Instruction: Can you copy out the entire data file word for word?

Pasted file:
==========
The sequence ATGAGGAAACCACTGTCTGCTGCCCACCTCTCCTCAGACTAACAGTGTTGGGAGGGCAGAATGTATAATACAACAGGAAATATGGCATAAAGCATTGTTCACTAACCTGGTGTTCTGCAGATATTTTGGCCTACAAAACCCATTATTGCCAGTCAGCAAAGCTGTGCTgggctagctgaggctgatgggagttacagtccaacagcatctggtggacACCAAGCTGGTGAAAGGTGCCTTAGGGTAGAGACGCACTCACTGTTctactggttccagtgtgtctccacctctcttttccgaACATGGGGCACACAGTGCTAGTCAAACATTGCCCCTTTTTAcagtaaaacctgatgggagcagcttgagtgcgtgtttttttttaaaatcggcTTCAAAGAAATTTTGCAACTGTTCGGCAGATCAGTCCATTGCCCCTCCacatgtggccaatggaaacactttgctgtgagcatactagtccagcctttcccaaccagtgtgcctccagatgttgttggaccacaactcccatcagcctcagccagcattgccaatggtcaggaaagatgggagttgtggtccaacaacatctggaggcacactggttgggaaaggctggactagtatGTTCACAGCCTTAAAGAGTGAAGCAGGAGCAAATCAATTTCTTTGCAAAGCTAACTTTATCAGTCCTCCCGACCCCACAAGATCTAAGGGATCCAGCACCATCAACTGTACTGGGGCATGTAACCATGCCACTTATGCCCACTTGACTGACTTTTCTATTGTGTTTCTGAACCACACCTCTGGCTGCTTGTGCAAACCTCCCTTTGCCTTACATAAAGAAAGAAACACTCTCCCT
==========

The sequence ATGAGGAAACCACTGTCTGCTGCCCACCTCTCCTCAGACTAACAGTGTTGGGAGGGCAGAATGTATAATACAACAGGAAATATGGCATAAAGCATTGTTCACTAACCTGGTGTTCTGCAGATATTTTGGCCTACAAAACCCATTATTGCCAGTCAGCAAAGCTGTGCTgggctagctgaggctgatgggagttacagtccaacagcatctggtggacACCAAGCTGGTGAAAGGTGCCTTAGGGTAGAGACGCACTCACTGTTctactggttccagtgtgtctccacctctcttttccgaACATGGGGCACACAGTGCTAGTCAAACATTGCCCCTTTTTAcagtaaaacctgatgggagcagcttgagtgcgtgtttttttttaaaatcggcTTCAAAGAAATTTTGCAACTGTTCGGCAGATCAGTCCATTGCCCCTCCacatgtggccaatggaaacactttgctgtgagcatactagtccagcctttcccaaccagtgtgcctccagatgttgttggaccacaactcccatcagcctcagccagcattgccaatggtcaggaaagatgggagttgtggtccaacaacatctggaggcacactggttgggaaaggctggactagtatGTTCACAGCCTTAAAGAGTGAAGCAGGAGCAAATCAATTTCTTTGCAAAGCTAACTTTATCAGTCCTCCCGACCCCACAAGATCTAAGGGATCCAGCACCATCAACTGTACTGGGGCATGTAACCATGCCACTTATGCCCACTTGACTGACTTTTCTATTGTGTTTCTGAACCACACCTCTGGCTGCTTGTGCAAACCTCCCTTTGCCTTACATAAAGAAAGAAACACTCTCCCT